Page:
Actor Alec Baldwin, a self-proclaimed liberal, advocated for campaign finance reform and sustainable energy initiatives as solutions to the nation’s political and economic problems during a talk at the Institute of Politics last night.
Looking just as suave as Jack Donaghy, his character on “30 Rock,” Baldwin appeared before a packed audience to participate in a Q&A session with Rick Berke, national editor of the New York Times. Throughout the evening, Berke and Baldwin maintained a playful banter while also conducting more serious political discussions on the Iraq war, Sarah Palin, and whether or not Baldwin would date a Republican—the answer is no.
Initially a political science major at George Washington University, Baldwin said he originally planned to go to law school after college.
“I very badly wanted to go into politics,” he said. “At GW I joined the College Democrats and did a lot of canvassing for them.”
On a dare from a friend, Baldwin applied to acting school at NYU and was offered a drama scholarship. “It was important to go to a school I could afford,” he said. “When I went to college, they didn’t have the levels of financial support that they do today.”
Although he has put his civic career on hold for the past several decades, Baldwin has remained involved with politics, attending the 1988 Democratic National Convention and working closely with Senator Edward M. Kennedy ‘54-’56 during Kennedy’s 1994 re-election campaign.
Baldwin—who is involved with Riverkeeper, a clean water advocacy group, and serves on the board of People for the American Way, a civil rights organization—said he uses his celebrity status to advocate for causes he believes in, especially clean politics and clean energy initiatives.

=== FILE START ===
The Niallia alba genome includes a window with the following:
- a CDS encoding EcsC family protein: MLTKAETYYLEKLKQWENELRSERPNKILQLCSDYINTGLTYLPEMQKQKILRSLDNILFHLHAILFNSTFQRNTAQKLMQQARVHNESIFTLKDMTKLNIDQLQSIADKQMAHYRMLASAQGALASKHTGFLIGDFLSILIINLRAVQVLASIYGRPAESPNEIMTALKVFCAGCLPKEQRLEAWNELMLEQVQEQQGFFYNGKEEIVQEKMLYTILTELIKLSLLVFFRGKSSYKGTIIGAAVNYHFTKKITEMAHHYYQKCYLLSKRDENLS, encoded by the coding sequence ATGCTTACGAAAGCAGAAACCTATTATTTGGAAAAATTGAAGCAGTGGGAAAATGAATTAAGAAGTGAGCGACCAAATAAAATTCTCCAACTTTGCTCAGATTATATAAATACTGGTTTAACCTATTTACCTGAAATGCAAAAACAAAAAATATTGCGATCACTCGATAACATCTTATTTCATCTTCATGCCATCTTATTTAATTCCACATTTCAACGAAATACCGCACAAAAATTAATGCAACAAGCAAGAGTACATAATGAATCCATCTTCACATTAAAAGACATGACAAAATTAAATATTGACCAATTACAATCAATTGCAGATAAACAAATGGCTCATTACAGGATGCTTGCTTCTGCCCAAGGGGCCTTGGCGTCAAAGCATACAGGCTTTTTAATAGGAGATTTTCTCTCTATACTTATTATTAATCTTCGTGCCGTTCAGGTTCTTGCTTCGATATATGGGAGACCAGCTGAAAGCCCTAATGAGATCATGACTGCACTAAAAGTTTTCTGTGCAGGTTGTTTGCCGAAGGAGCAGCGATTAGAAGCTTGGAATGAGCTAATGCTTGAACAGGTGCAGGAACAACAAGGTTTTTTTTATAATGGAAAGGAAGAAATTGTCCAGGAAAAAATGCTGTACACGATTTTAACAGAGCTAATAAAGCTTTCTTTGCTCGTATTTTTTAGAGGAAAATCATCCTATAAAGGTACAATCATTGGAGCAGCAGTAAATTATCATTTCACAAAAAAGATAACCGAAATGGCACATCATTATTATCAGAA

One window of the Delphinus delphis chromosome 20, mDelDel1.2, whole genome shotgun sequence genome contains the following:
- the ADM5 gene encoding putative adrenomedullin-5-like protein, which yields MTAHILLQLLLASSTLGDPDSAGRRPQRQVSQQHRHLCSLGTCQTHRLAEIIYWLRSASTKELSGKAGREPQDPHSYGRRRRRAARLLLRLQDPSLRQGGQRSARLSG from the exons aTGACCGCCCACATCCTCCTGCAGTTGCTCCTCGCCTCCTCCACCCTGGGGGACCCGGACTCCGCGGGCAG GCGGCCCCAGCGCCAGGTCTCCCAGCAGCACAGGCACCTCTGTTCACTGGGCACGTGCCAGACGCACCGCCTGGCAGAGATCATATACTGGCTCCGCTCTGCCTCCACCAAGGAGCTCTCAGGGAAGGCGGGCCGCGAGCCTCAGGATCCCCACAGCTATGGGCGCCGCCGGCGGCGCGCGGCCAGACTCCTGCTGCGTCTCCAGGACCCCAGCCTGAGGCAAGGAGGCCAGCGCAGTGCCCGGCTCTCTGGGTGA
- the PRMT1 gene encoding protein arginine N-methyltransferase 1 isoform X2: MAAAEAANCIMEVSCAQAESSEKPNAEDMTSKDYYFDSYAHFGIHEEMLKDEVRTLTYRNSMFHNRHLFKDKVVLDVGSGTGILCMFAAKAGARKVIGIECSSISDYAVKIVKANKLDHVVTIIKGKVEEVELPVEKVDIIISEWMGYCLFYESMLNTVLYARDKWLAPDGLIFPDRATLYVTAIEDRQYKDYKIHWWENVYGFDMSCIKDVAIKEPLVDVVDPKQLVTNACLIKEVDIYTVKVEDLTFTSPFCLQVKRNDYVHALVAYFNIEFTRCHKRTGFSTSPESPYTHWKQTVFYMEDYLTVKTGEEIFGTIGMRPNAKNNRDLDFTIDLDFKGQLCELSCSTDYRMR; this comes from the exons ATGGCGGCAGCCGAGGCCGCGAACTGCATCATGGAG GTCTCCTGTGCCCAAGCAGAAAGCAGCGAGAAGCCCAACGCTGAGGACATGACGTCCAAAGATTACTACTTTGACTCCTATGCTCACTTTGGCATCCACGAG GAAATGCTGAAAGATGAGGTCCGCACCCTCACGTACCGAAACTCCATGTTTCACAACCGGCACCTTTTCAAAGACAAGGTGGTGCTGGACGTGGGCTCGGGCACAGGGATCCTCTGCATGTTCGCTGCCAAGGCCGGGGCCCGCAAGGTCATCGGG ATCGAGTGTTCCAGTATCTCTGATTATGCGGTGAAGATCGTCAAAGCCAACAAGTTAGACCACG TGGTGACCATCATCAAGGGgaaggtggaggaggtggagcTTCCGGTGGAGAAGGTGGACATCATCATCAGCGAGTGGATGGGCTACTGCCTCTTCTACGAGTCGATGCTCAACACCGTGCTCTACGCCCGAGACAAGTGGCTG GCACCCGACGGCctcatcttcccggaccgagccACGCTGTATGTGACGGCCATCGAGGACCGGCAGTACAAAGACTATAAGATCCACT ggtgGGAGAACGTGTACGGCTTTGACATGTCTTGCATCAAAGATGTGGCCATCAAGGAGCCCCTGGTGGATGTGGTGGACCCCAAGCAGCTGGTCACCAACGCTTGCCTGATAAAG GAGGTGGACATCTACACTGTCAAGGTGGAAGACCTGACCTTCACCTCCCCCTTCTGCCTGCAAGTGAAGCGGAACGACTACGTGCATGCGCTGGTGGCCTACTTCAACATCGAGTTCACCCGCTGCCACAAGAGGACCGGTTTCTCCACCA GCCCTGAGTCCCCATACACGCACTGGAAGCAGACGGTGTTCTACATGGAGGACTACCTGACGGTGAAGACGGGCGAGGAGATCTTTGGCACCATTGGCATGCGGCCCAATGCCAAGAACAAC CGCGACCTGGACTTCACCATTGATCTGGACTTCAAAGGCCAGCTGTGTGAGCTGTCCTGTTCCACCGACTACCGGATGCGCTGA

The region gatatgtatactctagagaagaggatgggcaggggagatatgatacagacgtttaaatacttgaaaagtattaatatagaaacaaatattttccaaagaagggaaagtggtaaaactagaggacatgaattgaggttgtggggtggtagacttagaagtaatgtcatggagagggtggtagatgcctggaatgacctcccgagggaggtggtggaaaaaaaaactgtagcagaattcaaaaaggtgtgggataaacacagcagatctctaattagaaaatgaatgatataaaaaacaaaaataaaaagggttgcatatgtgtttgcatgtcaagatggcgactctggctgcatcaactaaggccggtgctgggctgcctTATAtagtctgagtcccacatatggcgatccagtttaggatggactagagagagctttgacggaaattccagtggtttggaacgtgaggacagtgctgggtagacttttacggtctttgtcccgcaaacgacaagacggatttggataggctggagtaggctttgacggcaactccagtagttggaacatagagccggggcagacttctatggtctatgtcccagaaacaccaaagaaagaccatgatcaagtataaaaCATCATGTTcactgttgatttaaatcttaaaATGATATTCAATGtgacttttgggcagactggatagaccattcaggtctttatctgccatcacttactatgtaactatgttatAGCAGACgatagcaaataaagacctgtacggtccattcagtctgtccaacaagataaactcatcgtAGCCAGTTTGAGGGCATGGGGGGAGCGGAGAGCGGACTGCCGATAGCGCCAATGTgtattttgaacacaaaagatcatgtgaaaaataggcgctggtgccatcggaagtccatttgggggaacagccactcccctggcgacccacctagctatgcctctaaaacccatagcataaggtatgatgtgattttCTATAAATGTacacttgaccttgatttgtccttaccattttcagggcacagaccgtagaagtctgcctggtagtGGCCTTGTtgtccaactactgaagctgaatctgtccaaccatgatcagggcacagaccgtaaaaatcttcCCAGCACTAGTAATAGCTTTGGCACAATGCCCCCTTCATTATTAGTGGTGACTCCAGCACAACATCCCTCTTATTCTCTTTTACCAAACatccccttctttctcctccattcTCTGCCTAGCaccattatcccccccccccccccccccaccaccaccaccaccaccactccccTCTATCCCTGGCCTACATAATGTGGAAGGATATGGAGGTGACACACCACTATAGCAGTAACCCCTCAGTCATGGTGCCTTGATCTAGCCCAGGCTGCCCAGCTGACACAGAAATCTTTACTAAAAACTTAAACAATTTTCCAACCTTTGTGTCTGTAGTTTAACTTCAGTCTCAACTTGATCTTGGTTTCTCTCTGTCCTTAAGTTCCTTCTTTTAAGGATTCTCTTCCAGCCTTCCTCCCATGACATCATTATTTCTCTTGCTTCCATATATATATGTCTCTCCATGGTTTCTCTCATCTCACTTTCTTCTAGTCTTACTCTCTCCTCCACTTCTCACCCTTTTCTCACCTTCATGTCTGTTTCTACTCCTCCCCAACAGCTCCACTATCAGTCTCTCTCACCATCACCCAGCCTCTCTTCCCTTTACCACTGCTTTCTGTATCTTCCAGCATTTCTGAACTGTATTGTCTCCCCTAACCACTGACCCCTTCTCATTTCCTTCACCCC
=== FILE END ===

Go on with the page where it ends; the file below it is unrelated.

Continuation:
“Bill Clinton killed welfare reform as an act of conciliation to Republicans,” Baldwin said, noting his disappointment with public servants that cave to political pressures. “I believe in a government that will ultimately at least try to do the most amount of good for the greatest number of people it can.”
According to Baldwin, lax campaign finance regulations have led to many of the problems that plague the American political arena. “I don’t want to see anyone who’s unqualified in office,” he said. “It always troubles me that certain politicians are all too willing to serve the needs of powerful interest groups.”
Baldwin also emphasized the importance of renewable energy research, saying that he supports wind power initiatives such as placing giant turbines off the shore of Long Island, where he lives. “Wind turbines would be the symbol of our energy independence,” he said. “We wouldn’t have to fight bogus wars for oil anymore.”
When Berke asked whether Baldwin would consider running for office in New York, Baldwin said, “Anything can happen in politics. You never know what the future holds.”
Near the end of the discussion, Baldwin was asked to offer advice to the audience both as himself and his alter ego Jack Donaghy. “You have to figure out who you are and what you want to do,” Baldwin said. “If you want to make money, make money. If you don’t care about money, go into publishing.”
Later, in the voice of Donaghy, he added, “From the time you get your first job until you’re about forty-five to fifty, go strong equity, when you’re fifty, switch to bonds, when you’re sixty-five, get out.”